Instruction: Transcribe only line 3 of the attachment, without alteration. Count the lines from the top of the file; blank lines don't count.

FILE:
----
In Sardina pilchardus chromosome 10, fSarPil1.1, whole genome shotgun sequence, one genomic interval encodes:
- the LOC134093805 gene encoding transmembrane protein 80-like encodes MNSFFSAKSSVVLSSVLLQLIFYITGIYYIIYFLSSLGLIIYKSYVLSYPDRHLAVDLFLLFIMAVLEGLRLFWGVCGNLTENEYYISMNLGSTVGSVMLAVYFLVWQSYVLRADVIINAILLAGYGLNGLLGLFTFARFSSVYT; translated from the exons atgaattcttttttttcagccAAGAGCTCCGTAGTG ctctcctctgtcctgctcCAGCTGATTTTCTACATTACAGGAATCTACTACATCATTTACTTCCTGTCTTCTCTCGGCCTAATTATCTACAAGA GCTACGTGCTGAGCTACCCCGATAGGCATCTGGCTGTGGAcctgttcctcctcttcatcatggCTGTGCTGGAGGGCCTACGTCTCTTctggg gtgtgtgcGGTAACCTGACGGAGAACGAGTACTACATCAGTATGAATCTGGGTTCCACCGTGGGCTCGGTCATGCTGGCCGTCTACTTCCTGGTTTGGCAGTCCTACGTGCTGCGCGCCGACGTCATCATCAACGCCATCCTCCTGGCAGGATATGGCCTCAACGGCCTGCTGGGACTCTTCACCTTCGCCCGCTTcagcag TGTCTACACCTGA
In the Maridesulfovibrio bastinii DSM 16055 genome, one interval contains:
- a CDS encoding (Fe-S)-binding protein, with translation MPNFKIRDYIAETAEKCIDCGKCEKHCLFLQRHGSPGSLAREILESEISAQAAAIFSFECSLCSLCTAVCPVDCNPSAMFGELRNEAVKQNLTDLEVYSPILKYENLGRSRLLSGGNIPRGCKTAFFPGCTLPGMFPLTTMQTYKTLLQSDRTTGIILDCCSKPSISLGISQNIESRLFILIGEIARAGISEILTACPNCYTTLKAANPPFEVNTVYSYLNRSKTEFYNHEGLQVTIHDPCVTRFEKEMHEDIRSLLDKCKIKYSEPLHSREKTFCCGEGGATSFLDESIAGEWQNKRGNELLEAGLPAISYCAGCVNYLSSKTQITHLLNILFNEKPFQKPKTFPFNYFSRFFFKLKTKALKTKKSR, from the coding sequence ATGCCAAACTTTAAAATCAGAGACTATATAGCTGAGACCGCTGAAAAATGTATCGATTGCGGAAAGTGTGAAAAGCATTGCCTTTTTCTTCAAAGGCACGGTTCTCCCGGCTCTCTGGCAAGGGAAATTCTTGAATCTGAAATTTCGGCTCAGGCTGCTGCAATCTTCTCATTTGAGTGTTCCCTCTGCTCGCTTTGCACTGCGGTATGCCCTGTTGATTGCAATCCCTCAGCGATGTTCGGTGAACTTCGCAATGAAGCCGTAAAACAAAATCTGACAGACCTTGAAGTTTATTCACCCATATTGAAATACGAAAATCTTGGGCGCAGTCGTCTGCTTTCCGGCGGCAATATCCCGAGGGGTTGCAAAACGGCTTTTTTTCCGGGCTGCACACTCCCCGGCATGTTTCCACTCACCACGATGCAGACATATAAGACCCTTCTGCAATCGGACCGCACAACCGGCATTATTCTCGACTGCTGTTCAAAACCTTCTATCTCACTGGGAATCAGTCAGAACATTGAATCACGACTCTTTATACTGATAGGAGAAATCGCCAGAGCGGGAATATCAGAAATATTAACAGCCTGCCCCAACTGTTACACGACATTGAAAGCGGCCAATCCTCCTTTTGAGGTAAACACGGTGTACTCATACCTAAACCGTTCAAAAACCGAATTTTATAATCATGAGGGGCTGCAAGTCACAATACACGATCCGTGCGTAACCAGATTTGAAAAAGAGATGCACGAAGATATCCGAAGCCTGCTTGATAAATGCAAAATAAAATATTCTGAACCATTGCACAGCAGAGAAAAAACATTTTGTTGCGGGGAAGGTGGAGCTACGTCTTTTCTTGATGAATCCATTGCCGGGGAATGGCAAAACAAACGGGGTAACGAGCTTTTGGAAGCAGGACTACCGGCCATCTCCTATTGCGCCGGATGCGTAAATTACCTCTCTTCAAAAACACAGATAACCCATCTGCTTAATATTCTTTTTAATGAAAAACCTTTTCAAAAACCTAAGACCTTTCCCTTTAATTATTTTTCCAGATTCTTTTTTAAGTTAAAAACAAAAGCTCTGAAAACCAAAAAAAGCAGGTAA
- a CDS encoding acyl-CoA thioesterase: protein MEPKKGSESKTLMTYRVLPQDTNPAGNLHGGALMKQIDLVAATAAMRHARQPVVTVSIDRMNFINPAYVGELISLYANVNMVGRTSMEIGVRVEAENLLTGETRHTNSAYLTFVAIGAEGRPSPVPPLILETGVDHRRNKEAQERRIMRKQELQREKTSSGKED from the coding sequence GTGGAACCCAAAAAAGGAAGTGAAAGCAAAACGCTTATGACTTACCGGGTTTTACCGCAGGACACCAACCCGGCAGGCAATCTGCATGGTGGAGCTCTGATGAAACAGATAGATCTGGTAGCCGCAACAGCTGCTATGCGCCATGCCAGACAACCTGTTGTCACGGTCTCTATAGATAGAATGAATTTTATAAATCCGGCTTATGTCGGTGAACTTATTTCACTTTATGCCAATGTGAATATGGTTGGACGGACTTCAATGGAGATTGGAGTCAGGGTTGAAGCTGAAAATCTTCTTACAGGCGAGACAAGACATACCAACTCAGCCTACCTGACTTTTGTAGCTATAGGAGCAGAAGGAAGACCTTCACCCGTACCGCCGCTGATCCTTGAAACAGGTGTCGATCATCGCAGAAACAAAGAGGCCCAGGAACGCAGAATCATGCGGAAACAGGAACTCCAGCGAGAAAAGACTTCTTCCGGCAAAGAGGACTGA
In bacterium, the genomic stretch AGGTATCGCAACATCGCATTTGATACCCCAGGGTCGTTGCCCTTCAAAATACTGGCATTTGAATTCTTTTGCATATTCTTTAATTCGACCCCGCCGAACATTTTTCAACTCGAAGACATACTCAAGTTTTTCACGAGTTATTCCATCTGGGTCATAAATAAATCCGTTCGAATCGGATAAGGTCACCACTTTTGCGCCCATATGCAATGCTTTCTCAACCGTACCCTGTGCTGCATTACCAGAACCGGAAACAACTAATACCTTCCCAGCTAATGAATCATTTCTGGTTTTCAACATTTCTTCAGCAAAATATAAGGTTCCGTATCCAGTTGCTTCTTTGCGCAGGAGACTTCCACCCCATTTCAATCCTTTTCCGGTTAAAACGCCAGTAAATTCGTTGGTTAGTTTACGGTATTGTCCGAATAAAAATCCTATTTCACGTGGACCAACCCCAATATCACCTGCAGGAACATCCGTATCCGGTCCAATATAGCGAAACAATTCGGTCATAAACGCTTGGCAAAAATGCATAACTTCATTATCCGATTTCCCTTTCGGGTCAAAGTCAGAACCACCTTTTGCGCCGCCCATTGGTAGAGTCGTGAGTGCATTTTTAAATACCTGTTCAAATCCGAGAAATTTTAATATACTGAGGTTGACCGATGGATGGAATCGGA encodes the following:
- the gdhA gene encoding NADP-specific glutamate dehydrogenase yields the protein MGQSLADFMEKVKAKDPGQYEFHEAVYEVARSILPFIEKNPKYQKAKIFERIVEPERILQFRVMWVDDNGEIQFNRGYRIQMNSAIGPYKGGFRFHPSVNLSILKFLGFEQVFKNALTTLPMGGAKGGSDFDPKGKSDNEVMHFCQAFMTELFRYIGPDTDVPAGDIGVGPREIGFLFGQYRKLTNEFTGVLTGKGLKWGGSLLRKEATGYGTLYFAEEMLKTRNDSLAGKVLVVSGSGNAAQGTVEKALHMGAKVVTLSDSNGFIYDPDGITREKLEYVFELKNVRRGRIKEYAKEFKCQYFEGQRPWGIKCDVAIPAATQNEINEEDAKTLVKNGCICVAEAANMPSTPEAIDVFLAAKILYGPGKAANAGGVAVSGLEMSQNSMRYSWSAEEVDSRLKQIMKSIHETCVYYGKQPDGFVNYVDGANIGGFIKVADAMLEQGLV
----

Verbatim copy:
In the Maridesulfovibrio bastinii DSM 16055 genome, one interval contains: